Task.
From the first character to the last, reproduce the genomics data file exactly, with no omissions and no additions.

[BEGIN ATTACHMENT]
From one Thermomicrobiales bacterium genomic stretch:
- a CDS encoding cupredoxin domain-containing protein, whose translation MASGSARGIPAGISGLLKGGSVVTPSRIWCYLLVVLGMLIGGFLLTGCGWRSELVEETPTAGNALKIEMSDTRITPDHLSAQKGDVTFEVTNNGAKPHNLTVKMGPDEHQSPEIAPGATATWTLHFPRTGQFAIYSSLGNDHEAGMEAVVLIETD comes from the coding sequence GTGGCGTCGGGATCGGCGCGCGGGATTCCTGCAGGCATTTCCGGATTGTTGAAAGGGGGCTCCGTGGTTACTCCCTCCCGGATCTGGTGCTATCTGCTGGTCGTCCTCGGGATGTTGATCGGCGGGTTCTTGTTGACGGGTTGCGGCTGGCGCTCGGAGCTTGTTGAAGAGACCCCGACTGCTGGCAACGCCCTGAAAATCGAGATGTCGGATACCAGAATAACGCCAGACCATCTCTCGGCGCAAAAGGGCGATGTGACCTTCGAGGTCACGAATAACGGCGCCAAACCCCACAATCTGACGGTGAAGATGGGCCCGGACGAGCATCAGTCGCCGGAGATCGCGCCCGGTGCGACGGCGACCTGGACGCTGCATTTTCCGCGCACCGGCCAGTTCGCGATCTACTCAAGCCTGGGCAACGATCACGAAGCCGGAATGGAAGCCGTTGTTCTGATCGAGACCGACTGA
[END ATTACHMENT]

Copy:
From one Thermomicrobiales bacterium genomic stretch:
- a CDS encoding cupredoxin domain-containing protein, whose translation MASGSARGIPAGISGLLKGGSVVTPSRIWCYLLVVLGMLIGGFLLTGCGWRSELVEETPTAGNALKIEMSDTRITPDHLSAQKGDVTFEVTNNGAKPHNLTVKMGPDEHQSPEIAPGATATWTLHFPRTGQFAIYSSLGNDHEAGMEAVVLIETD comes from the coding sequence GTGGCGTCGGGATCGGCGCGCGGGATTCCTGCAGGCATTTCCGGATTGTTGAAAGGGGGCTCCGTGGTTACTCCCTCCCGGATCTGGTGCTATCTGCTGGTCGTCCTCGGGATGTTGATCGGCGGGTTCTTGTTGACGGGTTGCGGCTGGCGCTCGGAGCTTGTTGAAGAGACCCCGACTGCTGGCAACGCCCTGAAAATCGAGATGTCGGATACCAGAATAACGCCAGACCATCTCTCGGCGCAAAAGGGCGATGTGACCTTCGAGGTCACGAATAACGGCGCCAAACCCCACAATCTGACGGTGAAGATGGGCCCGGACGAGCATCAGTCGCCGGAGATCGCGCCCGGTGCGACGGCGACCTGGACGCTGCATTTTCCGCGCACCGGCCAGTTCGCGATCTACTCAAGCCTGGGCAACGATCACGAAGCCGGAATGGAAGCCGTTGTTCTGATCGAGACCGACTGA